Tuesday, February 19, 2008

on being crafty

Nutrition really is my passion. I may have several hobbies and many projects that bring me joy, but there is nothing that thrills me more than being healthy. I really do feel like it's my calling in life. I may not be a certified nutritionist yet, but I'm working on it! Now I am definitely not the epitome of health. It's certainly easier said than done. But I'm working on it! However, I get a lot of questions from family and friends on how to eat healthier. So here's a list of my favorite substitutions, tricks and tips:
  • There's a lot that worry that changing your eating habits is too expensive. While this is true in part if you're used to eating Mac & Cheese or Top Ramen, for the most part the increase in price is trivial. I think most people assume that eating healthy means you have to buy everything organic or farm raised. While that may be ideal, for many of us (myself included), it's not realistic. Being healthy means eating consciously. Be aware of what you're putting in your mouth. Read the ingredients. Buy produce in season and get yourself a good fruit and vegetable wash to rid yourself of any harmful pesticides, waxes, toxins, etc. Never cook produce in the microwave if at all possible because it zaps all those good nutrients and you're left with nothing but roughage. The fresher, the better. You can also save money by buying frozen fruits/veggies. They were picked while in their prime and are ready to eat. Canned food can also be good (although fresh/frozen is preferred). Be careful though of super high amounts of sugar/salt. Look for canned fruit that sit in their juices rather than syrup. You can also drain and rinse your canned foods before using them.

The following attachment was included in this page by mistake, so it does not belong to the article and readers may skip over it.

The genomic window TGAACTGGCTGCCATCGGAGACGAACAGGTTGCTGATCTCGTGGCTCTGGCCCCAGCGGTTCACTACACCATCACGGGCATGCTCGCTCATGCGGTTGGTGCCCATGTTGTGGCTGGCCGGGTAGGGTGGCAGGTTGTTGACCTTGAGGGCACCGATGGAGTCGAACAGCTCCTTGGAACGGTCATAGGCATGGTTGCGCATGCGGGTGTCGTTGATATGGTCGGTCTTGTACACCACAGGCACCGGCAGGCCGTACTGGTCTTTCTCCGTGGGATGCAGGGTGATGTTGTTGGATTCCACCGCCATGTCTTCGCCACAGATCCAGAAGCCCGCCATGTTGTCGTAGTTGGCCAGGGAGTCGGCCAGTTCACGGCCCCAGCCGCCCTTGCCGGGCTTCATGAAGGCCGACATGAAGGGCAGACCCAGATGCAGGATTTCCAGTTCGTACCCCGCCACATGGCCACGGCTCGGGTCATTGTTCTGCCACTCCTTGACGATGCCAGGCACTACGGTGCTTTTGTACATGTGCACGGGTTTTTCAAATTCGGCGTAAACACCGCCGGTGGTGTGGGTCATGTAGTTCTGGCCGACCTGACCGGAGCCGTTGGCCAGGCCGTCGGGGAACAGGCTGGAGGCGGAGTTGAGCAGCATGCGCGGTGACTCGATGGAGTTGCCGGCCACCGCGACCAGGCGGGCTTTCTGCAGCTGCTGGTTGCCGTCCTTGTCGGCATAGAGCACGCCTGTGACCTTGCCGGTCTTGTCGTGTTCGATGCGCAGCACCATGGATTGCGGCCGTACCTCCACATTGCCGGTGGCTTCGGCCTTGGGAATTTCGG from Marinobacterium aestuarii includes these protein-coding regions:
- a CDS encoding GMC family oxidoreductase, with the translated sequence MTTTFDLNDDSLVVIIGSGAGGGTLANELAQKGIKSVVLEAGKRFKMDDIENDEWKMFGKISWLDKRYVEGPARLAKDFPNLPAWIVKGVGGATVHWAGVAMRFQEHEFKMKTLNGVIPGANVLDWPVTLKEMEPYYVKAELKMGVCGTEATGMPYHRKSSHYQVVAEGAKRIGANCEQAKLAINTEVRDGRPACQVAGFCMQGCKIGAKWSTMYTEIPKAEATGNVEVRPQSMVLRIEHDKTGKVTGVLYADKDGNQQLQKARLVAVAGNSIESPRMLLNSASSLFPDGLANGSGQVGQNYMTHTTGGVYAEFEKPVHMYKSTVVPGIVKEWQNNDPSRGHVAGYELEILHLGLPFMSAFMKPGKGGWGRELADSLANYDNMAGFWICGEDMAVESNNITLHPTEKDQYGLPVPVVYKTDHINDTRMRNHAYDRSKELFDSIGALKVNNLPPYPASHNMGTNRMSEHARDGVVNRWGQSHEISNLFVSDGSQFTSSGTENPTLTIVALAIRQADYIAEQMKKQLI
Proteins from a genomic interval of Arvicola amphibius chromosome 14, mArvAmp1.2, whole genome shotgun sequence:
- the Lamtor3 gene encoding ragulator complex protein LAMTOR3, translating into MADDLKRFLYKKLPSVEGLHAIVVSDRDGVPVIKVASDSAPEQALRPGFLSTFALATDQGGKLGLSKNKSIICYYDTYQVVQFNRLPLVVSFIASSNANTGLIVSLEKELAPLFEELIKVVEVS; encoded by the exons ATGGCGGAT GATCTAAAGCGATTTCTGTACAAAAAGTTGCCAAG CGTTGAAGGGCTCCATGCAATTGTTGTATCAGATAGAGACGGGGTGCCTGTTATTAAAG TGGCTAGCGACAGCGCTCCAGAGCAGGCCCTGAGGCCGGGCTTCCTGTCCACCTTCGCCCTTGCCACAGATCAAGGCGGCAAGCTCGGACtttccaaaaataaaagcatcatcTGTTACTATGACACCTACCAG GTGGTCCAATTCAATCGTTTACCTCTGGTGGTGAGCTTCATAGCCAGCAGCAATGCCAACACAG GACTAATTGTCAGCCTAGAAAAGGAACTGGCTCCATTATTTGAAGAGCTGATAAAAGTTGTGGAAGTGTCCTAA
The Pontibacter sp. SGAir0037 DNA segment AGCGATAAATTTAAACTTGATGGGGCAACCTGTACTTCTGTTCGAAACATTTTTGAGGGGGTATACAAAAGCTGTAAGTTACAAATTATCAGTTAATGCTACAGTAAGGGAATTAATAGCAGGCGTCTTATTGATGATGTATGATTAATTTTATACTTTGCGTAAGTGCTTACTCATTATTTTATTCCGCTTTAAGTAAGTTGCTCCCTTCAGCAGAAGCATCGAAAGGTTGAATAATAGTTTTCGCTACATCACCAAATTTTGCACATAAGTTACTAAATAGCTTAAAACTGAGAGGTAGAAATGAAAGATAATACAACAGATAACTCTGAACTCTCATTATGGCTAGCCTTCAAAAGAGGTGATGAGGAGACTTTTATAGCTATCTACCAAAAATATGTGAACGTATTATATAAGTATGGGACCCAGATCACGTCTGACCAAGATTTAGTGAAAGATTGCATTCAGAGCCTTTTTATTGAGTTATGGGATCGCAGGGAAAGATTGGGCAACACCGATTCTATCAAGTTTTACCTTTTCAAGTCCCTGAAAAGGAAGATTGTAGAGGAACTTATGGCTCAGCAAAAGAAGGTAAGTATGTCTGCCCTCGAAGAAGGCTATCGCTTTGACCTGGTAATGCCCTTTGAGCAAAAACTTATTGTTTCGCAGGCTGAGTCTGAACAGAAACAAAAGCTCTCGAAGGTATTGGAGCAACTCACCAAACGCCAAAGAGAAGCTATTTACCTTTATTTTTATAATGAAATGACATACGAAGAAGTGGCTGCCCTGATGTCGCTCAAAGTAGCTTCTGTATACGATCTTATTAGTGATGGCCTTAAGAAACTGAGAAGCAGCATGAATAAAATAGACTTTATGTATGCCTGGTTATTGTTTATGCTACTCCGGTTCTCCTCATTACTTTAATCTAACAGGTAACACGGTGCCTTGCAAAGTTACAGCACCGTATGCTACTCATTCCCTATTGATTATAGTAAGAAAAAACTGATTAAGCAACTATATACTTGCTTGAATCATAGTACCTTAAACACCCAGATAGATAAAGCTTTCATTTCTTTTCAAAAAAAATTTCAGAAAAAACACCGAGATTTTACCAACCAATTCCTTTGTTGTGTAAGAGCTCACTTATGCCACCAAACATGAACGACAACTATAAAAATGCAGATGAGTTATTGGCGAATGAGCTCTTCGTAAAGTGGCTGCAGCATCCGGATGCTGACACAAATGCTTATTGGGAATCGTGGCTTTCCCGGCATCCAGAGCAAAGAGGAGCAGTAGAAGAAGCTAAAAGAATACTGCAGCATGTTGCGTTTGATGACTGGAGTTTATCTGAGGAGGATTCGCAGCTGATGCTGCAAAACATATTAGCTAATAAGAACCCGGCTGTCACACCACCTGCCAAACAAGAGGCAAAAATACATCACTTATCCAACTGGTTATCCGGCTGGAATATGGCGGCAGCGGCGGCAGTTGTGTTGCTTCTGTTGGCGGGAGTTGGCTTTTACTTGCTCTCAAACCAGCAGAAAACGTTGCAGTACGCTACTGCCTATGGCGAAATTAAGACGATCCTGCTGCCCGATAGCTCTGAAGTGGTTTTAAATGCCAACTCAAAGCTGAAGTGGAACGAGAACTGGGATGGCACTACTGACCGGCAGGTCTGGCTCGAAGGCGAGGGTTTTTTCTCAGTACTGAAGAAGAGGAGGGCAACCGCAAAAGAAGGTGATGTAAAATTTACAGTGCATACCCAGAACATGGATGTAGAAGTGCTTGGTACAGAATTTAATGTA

• Read the nutrition labels. Ingredients to watch out for: Monosodium Glutamate (MSG), High Fructose Corn Syrup (or any corn syrup for that matter) and hydrogenated oils. Also be aware of the order of ingredients. Anything that has sugar or salt within the first three ingredients should be a warning sign. And of course you should take into account the sodium, sugar and fat content. Trans fats are evil. Saturated fats are not so great. Monounsaturated and Polyunsaturated fats are preferable.